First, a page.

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Odile Poised to Bring Catastrophic Flooding to Southwest US

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posted on Sep, 17 2014 @ 04:09 AM
Looks the Odile might cause historical catastrophic flooding to the Southwest.

Odile will unload tremendous rainfall over a large part of the Southwest United States that will run off the mountains and into the desert valleys and plains through the end of the week.
According to Western Weather Expert Ken Clark, "There is the potential for devastating, catastrophic and historic flooding in this scenario." . . .

The heaviest rainfall will hit the Southwestern states of Arizona and New Mexico where a general 3 to 6 inches will fall, but local amounts of 10 inches or more are possible on the slopes of the mountains. Rainfall of 1 to 2 inches per hour can occur.
There is a significant risk to lives and property in the region.
"Not only will flash and urban flooding occur in this case, but there is the potential for major river flooding," Clark said . . .
"Travel on Interstate-10 between El Paso, Texas, and Phoenix will be dangerous," Clark said

I live in Tucson so heres what really caught my attention and why I'm writing this.

The article goes on to say

The rain from Odile is coming just one week after moisture from Norbert drenched the region, creating major flooding. Norbert caused a daily record rainfall of 3.29 inches at Phoenix earlier in September.
The combined rainfall from Norbert and Odile has the potential to cause September to be the wettest month ever in some areas. For example, during August of 1955, 7.9 inches of rain fell at Tuscon, which set the mark for the wettest month since records began in 1895. Thus far this month, about 2.5 inches of rain have fallen at Tuscon.

There is a good video that i can't embed if you want to take a look. The guy on the bottom doesn't seem to optimistic.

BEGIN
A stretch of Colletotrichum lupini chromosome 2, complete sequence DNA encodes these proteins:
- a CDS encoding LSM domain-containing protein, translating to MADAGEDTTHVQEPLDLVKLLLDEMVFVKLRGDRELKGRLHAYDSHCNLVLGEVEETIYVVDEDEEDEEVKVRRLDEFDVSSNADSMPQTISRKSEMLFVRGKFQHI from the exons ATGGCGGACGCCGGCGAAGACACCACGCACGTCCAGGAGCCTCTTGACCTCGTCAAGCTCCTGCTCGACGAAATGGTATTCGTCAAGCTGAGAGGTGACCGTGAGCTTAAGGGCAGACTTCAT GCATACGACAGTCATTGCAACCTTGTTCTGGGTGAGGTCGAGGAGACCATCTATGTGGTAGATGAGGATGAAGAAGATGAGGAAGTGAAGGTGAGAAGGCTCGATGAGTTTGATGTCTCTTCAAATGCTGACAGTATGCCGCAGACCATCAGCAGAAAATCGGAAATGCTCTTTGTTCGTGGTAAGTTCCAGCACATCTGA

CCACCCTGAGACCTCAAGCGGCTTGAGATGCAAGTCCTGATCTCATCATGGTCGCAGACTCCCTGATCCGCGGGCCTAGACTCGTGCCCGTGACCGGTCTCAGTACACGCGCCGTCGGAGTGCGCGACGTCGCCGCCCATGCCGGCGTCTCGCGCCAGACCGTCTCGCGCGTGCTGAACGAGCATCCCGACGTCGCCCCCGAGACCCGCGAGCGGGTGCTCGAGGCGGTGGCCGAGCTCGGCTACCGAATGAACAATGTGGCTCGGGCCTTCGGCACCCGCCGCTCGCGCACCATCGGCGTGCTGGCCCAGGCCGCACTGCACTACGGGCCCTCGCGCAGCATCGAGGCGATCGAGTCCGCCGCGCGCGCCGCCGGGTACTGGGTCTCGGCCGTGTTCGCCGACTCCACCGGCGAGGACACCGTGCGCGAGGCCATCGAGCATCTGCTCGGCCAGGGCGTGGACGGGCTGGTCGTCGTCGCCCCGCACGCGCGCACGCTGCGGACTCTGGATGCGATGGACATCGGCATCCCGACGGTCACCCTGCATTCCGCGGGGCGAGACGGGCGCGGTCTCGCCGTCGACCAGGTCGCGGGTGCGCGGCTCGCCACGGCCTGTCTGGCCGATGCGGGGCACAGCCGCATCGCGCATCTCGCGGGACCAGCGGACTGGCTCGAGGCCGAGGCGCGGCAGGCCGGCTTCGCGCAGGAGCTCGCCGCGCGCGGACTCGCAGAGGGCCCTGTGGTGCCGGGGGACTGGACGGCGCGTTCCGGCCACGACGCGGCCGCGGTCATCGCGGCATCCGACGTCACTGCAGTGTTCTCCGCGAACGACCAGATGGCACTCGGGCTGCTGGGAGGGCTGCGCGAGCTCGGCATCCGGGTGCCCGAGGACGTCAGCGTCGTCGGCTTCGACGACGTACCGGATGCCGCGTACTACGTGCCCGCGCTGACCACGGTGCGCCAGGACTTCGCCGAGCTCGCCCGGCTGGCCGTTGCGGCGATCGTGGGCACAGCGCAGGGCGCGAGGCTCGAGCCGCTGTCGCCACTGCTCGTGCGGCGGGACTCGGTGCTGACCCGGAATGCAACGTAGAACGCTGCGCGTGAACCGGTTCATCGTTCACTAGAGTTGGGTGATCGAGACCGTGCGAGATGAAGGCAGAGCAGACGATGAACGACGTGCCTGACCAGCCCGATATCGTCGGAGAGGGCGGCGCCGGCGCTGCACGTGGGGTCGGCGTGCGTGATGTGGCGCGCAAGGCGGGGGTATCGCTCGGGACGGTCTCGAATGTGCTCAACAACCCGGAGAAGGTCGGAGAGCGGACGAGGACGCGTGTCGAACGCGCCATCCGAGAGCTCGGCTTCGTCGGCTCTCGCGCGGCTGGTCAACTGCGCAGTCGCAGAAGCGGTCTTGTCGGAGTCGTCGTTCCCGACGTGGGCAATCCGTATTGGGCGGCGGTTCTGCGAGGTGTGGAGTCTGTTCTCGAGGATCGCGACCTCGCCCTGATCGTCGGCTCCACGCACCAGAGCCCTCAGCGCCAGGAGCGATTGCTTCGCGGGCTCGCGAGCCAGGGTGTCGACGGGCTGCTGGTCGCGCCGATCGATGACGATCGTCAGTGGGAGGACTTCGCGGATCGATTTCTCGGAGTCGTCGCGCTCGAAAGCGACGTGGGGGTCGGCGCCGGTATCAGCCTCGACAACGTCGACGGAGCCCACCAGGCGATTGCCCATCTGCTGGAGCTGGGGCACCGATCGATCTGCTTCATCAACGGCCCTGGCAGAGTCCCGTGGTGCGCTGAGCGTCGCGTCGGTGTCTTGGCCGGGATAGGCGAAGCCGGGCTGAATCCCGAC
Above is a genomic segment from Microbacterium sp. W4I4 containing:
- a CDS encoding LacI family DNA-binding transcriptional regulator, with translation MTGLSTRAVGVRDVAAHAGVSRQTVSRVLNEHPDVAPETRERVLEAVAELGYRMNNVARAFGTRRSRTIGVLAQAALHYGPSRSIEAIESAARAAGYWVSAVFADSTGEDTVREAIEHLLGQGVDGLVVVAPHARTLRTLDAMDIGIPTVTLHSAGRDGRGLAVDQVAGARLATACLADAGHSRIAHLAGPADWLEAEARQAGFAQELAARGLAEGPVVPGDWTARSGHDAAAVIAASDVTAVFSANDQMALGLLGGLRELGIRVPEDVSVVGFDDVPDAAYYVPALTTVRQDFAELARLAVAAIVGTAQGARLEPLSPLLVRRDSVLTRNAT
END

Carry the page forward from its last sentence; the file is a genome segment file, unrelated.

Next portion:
Odile Poised to Bring Catastrophic Flooding

This should be interesting. The storm is coming from the southwest. I'm just south west of the Santa Catalina Mountain in the foot hills at 2,700 ft. They are expecting 3-6 inches for the general area but it could be up to 10 in for higher elevations. Hope every one stays safe. The guy in the video say don't travel if possible in the area. Interstate might be closed.
edit on 17-9-2014 by BGTM90 because: spelling

edit on 17-9-2014 by BGTM90 because: (no reason given)

posted on Sep, 17 2014 @ 04:56 AM

While our rainfall forecast above lays out a general area of heaviest rain, keep in mind heavier rain may fall in localized areas in the most persistent thunderstorm clusters. Some rainfall records may be threatened throughout the desert U.S., including Tucson's daily precipitation record of 3.93 inches that was set on July 29, 1958. Tucson's wettest September on record occurred in 2011, when 5.6 inches fell throughout the month. It is possible that that much rain may fall in Tucson this week.

posted on Sep, 17 2014 @ 05:12 AM
a reply to: BGTM90

I have family near Phoenix and some places had 5" of rain in one day from the last tropical storm. There was a lot of damage from the floods.

I know hurricanes can form in the Pacific but it seems like an unusually high number compared to the Atlantic this year.

Stay safe!
edit on 17-9-2014 by CINY8 because: (no reason given)

posted on Sep, 17 2014 @ 06:46 AM
Well, at least you aren't experiencing a drought. What do the rattlers do down there when their burrows get flooded? I suppose they climb on house porches to keep dry.

posted on Sep, 17 2014 @ 09:18 AM
a reply to: BGTM90

I am in Phoenix, and we still have some standing water from last week.. I got eaten alive by mosquitoes Saturday attempting to grill out in my garage. This is just what we need. My Dad is in Vail, which is just south of Tucson. Hope it isn't that bad there.

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